Take Time Cleaning Fish
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Take Time Cleaning Fish

Take Time Cleaning Fish


Take Time Cleaning Fish

Take Time Cleaning Fish

While backpacking in the Sierras this last summer, one of my group members was attempting to cut off the head of a decently sized brown trout with his knife. Sadly he had yet to actually kill it, and so when he hit the spine it jerked and caused his blade to slip into his finger. This member by the way is thirty years older than me, and has been doing this sort of trip for decades--it seemed weird that he would accidentally do something so careless.

So it came to my attention that it may not be very obvious on how to quickly kill a fish with any sort of knife. Also, when fishing with youngsters, or weak stomached group members, a fast kill is a mentally safe kill. Thus, this is my tip:

When cleaning a freshly caught fish, first take the time to actually kill it (and not just half way, for any life left can mean a slipping knife and subsequent dangers from there). This can easily and fluidly be done, however, with any clip point knife (though I prefer a fixed 6-inch bowie knife above any other styles) by placing the tip directly against the fishes eye, with the edge pointing to the fishes nose, and the blades spine parallel to the spine of the fish. Now simply press the blade down, and hold it through the fishes head (to avoid dulling the blade, press into something soft laid underneath the fish, like layered cloth) for about two to three full seconds, with your free hand holding the tail flat if possible. Once you finish counting, the fish will have lost all but a small fraction of its ability to fight back, and can easily be cleaned and flayed without worry or delay.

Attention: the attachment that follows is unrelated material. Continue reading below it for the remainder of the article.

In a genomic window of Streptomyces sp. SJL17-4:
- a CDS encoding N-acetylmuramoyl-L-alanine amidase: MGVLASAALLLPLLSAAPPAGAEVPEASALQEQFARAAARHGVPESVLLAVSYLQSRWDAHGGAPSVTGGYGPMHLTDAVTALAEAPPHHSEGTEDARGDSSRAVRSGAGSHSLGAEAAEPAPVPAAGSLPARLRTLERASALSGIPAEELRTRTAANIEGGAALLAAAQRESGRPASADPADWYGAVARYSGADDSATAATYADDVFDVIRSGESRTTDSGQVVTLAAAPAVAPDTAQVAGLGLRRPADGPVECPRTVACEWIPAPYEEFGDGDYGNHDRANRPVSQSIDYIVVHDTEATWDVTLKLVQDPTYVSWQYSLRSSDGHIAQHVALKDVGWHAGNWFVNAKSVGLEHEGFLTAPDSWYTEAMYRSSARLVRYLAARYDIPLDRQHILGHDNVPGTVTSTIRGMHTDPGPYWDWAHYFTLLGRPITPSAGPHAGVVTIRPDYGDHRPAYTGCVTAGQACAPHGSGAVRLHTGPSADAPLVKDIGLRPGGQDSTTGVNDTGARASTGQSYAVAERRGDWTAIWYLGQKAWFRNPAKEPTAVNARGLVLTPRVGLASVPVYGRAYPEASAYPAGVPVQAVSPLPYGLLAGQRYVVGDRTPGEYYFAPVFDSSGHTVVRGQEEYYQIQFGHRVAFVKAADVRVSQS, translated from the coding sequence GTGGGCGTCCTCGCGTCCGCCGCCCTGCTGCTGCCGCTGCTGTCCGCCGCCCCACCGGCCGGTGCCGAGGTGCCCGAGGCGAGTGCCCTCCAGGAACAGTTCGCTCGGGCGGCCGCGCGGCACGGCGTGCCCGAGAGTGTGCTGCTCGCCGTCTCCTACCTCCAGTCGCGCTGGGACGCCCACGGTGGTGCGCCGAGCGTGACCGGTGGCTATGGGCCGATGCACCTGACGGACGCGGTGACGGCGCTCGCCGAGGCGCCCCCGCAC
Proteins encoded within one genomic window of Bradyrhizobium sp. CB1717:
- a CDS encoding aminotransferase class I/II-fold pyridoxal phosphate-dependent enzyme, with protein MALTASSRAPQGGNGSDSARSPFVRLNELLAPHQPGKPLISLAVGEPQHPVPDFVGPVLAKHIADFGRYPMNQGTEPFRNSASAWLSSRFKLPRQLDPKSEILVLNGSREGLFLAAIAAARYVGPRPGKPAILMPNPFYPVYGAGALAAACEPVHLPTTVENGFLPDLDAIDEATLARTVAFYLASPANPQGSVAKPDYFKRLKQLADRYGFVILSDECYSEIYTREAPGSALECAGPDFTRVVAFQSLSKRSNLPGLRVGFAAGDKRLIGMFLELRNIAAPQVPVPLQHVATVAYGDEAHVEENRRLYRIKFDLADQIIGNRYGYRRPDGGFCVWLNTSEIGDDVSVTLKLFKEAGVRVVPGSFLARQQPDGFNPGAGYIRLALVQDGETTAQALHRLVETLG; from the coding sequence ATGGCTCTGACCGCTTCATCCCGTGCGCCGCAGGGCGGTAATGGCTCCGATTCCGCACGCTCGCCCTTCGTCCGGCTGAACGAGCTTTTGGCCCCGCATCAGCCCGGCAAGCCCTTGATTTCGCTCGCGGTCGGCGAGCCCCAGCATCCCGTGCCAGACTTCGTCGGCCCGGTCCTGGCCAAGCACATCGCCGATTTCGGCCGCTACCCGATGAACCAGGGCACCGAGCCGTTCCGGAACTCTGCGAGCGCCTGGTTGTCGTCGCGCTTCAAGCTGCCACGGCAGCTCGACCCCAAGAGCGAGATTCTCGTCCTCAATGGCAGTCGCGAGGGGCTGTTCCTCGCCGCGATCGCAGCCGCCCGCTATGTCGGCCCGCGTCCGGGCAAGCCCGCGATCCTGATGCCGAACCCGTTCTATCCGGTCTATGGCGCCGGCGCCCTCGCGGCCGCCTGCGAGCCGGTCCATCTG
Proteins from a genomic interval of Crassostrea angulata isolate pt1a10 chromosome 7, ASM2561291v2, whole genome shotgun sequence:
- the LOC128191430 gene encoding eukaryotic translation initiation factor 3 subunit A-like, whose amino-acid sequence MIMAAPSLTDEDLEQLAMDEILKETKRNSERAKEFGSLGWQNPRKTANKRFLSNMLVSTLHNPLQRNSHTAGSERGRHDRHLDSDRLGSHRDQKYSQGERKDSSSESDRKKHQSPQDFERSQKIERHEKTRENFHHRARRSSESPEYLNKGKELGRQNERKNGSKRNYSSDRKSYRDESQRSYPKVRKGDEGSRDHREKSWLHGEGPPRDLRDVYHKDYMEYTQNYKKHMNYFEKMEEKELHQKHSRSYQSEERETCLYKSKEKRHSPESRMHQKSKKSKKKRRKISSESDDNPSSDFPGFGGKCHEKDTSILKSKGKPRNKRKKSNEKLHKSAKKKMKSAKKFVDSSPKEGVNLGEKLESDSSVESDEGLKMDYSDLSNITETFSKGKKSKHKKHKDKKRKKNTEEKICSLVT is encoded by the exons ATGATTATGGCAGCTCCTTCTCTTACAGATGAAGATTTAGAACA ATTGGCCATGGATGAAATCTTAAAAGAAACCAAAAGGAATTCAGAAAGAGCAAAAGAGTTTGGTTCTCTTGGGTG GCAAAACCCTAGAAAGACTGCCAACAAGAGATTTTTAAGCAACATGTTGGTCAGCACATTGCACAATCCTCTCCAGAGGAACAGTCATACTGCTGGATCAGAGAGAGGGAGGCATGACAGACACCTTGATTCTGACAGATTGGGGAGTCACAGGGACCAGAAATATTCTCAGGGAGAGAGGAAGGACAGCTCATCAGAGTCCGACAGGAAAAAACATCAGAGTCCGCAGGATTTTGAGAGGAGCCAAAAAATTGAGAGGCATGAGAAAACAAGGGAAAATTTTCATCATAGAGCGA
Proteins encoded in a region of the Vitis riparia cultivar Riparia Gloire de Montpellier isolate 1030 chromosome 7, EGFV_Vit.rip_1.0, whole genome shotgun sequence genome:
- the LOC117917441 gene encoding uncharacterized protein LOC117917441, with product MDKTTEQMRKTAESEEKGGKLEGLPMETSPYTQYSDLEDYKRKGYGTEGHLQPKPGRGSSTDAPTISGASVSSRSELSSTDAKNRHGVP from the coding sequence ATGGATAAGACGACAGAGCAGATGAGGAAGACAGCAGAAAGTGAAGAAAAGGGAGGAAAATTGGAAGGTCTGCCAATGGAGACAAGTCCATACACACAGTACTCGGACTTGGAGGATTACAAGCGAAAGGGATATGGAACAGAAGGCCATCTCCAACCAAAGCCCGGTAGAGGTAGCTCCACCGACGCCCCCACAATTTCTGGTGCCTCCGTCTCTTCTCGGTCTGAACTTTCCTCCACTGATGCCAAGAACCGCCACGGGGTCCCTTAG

NOTE: Bigger fish do take longer to kill, but in my experience, even a nicely sized sea bass takes less than a 10 second count providing the knife had been positioned through its eye correctly.

Submitted by Gary Baker

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